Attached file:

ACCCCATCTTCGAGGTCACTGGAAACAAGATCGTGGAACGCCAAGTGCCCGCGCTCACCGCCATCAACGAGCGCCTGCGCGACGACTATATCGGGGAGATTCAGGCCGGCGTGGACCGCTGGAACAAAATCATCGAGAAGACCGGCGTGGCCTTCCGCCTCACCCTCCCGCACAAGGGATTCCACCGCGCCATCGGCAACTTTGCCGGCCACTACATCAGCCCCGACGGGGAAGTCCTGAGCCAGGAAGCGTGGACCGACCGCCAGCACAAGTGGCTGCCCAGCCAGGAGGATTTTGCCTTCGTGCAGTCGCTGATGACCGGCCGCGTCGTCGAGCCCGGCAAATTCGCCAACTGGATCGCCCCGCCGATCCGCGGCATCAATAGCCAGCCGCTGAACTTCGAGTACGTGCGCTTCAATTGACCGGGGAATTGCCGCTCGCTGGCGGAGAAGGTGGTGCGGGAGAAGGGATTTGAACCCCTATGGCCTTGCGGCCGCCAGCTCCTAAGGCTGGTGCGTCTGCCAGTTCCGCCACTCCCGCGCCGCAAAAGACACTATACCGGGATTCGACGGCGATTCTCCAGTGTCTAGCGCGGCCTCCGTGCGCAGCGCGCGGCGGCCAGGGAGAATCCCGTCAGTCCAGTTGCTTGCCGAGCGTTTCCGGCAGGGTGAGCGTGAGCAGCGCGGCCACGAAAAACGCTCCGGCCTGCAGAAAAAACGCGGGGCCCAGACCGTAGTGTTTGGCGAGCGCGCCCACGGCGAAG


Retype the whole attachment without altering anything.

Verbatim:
ACCCCATCTTCGAGGTCACTGGAAACAAGATCGTGGAACGCCAAGTGCCCGCGCTCACCGCCATCAACGAGCGCCTGCGCGACGACTATATCGGGGAGATTCAGGCCGGCGTGGACCGCTGGAACAAAATCATCGAGAAGACCGGCGTGGCCTTCCGCCTCACCCTCCCGCACAAGGGATTCCACCGCGCCATCGGCAACTTTGCCGGCCACTACATCAGCCCCGACGGGGAAGTCCTGAGCCAGGAAGCGTGGACCGACCGCCAGCACAAGTGGCTGCCCAGCCAGGAGGATTTTGCCTTCGTGCAGTCGCTGATGACCGGCCGCGTCGTCGAGCCCGGCAAATTCGCCAACTGGATCGCCCCGCCGATCCGCGGCATCAATAGCCAGCCGCTGAACTTCGAGTACGTGCGCTTCAATTGACCGGGGAATTGCCGCTCGCTGGCGGAGAAGGTGGTGCGGGAGAAGGGATTTGAACCCCTATGGCCTTGCGGCCGCCAGCTCCTAAGGCTGGTGCGTCTGCCAGTTCCGCCACTCCCGCGCCGCAAAAGACACTATACCGGGATTCGACGGCGATTCTCCAGTGTCTAGCGCGGCCTCCGTGCGCAGCGCGCGGCGGCCAGGGAGAATCCCGTCAGTCCAGTTGCTTGCCGAGCGTTTCCGGCAGGGTGAGCGTGAGCAGCGCGGCCACGAAAAACGCTCCGGCCTGCAGAAAAAACGCGGGGCCCAGACCGTAGTGTTTGGCGAGCGCGCCCACGGCGAAG